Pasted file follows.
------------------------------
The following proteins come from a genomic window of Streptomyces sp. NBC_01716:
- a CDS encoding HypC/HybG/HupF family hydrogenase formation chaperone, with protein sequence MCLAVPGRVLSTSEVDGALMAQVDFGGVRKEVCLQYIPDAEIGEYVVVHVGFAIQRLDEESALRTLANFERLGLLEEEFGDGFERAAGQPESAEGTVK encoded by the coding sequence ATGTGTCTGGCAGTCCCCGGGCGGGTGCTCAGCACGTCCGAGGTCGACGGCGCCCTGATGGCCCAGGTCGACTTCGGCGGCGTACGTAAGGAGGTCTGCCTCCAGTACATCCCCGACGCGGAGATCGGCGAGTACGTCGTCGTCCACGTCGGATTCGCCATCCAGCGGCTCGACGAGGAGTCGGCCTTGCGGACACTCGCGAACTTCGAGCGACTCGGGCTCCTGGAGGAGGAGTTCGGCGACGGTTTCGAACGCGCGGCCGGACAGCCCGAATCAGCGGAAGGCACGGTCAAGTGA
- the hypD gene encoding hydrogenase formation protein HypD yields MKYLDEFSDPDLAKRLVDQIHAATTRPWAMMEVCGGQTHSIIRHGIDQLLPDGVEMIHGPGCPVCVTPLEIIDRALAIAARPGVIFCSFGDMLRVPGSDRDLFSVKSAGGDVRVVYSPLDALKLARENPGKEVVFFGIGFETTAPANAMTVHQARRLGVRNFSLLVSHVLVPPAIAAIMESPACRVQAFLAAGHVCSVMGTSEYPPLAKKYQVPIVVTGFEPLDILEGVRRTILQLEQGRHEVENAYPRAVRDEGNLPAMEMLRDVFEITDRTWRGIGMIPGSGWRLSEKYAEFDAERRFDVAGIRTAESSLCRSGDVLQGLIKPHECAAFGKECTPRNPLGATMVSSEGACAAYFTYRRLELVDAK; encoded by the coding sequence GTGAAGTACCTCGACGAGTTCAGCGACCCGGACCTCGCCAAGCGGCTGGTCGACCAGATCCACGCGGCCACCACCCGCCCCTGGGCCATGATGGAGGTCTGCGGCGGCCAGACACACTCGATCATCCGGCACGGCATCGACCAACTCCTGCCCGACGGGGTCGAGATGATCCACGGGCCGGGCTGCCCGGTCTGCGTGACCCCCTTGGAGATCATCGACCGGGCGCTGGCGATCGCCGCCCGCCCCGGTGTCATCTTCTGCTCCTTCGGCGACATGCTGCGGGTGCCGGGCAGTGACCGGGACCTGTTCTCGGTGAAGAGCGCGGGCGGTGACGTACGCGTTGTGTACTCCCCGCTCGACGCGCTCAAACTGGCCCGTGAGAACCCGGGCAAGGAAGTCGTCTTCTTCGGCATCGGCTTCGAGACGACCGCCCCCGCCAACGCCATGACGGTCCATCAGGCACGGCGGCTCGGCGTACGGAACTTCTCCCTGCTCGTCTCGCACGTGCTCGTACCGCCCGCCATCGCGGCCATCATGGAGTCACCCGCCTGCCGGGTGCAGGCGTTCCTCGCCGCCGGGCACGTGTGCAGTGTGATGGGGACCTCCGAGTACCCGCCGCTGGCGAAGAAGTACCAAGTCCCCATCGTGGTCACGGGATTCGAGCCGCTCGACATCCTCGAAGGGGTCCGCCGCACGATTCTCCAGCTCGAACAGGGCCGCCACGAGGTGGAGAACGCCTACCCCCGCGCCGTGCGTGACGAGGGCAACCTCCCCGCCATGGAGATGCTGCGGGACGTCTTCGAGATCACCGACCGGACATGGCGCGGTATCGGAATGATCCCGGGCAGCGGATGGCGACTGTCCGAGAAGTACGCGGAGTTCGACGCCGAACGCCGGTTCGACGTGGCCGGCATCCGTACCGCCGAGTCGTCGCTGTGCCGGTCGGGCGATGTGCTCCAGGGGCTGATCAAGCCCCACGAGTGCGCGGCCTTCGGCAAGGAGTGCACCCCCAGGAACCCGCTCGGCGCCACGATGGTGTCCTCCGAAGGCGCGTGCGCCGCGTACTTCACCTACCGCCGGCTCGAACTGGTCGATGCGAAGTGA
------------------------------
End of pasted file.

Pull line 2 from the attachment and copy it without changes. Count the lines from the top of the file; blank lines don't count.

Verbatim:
- a CDS encoding HypC/HybG/HupF family hydrogenase formation chaperone, with protein sequence MCLAVPGRVLSTSEVDGALMAQVDFGGVRKEVCLQYIPDAEIGEYVVVHVGFAIQRLDEESALRTLANFERLGLLEEEFGDGFERAAGQPESAEGTVK encoded by the coding sequence ATGTGTCTGGCAGTCCCCGGGCGGGTGCTCAGCACGTCCGAGGTCGACGGCGCCCTGATGGCCCAGGTCGACTTCGGCGGCGTACGTAAGGAGGTCTGCCTCCAGTACATCCCCGACGCGGAGATCGGCGAGTACGTCGTCGTCCACGTCGGATTCGCCATCCAGCGGCTCGACGAGGAGTCGGCCTTGCGGACACTCGCGAACTTCGAGCGACTCGGGCTCCTGGAGGAGGAGTTCGGCGACGGTTTCGAACGCGCGGCCGGACAGCCCGAATCAGCGGAAGGCACGGTCAAGTGA